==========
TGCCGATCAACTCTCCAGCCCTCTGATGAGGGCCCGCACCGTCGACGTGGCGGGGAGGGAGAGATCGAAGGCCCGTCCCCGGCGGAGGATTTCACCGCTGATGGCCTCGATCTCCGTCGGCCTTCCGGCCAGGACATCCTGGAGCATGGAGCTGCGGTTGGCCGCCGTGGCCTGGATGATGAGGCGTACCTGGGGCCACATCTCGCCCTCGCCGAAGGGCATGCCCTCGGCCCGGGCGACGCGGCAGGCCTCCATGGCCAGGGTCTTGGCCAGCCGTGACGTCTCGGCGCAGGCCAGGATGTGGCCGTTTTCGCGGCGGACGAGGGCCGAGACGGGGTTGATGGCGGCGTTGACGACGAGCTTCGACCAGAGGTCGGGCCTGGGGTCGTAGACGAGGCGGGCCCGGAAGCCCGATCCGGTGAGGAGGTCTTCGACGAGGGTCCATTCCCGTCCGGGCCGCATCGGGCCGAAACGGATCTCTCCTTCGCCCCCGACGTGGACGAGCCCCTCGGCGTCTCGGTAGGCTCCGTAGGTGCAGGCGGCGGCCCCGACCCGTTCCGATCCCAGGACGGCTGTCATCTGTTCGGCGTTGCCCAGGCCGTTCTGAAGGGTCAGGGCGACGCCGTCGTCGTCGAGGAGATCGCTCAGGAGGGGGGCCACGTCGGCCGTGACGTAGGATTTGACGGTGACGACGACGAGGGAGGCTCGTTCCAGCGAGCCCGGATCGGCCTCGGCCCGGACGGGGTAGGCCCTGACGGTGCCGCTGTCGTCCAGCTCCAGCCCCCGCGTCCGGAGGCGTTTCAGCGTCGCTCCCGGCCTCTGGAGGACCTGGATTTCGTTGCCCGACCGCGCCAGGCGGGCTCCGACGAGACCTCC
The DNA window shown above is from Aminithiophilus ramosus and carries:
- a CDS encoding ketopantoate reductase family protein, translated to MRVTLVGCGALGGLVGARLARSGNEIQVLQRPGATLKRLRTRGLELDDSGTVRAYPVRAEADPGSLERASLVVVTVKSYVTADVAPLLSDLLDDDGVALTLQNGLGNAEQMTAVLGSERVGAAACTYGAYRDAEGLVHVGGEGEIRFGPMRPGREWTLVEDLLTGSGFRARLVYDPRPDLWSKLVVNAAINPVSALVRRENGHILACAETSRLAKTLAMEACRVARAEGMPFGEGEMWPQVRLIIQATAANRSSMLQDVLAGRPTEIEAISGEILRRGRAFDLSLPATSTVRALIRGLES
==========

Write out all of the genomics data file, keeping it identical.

TGCCGATCAACTCTCCAGCCCTCTGATGAGGGCCCGCACCGTCGACGTGGCGGGGAGGGAGAGATCGAAGGCCCGTCCCCGGCGGAGGATTTCACCGCTGATGGCCTCGATCTCCGTCGGCCTTCCGGCCAGGACATCCTGGAGCATGGAGCTGCGGTTGGCCGCCGTGGCCTGGATGATGAGGCGTACCTGGGGCCACATCTCGCCCTCGCCGAAGGGCATGCCCTCGGCCCGGGCGACGCGGCAGGCCTCCATGGCCAGGGTCTTGGCCAGCCGTGACGTCTCGGCGCAGGCCAGGATGTGGCCGTTTTCGCGGCGGACGAGGGCCGAGACGGGGTTGATGGCGGCGTTGACGACGAGCTTCGACCAGAGGTCGGGCCTGGGGTCGTAGACGAGGCGGGCCCGGAAGCCCGATCCGGTGAGGAGGTCTTCGACGAGGGTCCATTCCCGTCCGGGCCGCATCGGGCCGAAACGGATCTCTCCTTCGCCCCCGACGTGGACGAGCCCCTCGGCGTCTCGGTAGGCTCCGTAGGTGCAGGCGGCGGCCCCGACCCGTTCCGATCCCAGGACGGCTGTCATCTGTTCGGCGTTGCCCAGGCCGTTCTGAAGGGTCAGGGCGACGCCGTCGTCGTCGAGGAGATCGCTCAGGAGGGGGGCCACGTCGGCCGTGACGTAGGATTTGACGGTGACGACGACGAGGGAGGCTCGTTCCAGCGAGCCCGGATCGGCCTCGGCCCGGACGGGGTAGGCCCTGACGGTGCCGCTGTCGTCCAGCTCCAGCCCCCGCGTCCGGAGGCGTTTCAGCGTCGCTCCCGGCCTCTGGAGGACCTGGATTTCGTTGCCCGACCGCGCCAGGCGGGCTCCGACGAGACCTCC
The DNA window shown above is from Aminithiophilus ramosus and carries:
- a CDS encoding ketopantoate reductase family protein, translated to MRVTLVGCGALGGLVGARLARSGNEIQVLQRPGATLKRLRTRGLELDDSGTVRAYPVRAEADPGSLERASLVVVTVKSYVTADVAPLLSDLLDDDGVALTLQNGLGNAEQMTAVLGSERVGAAACTYGAYRDAEGLVHVGGEGEIRFGPMRPGREWTLVEDLLTGSGFRARLVYDPRPDLWSKLVVNAAINPVSALVRRENGHILACAETSRLAKTLAMEACRVARAEGMPFGEGEMWPQVRLIIQATAANRSSMLQDVLAGRPTEIEAISGEILRRGRAFDLSLPATSTVRALIRGLES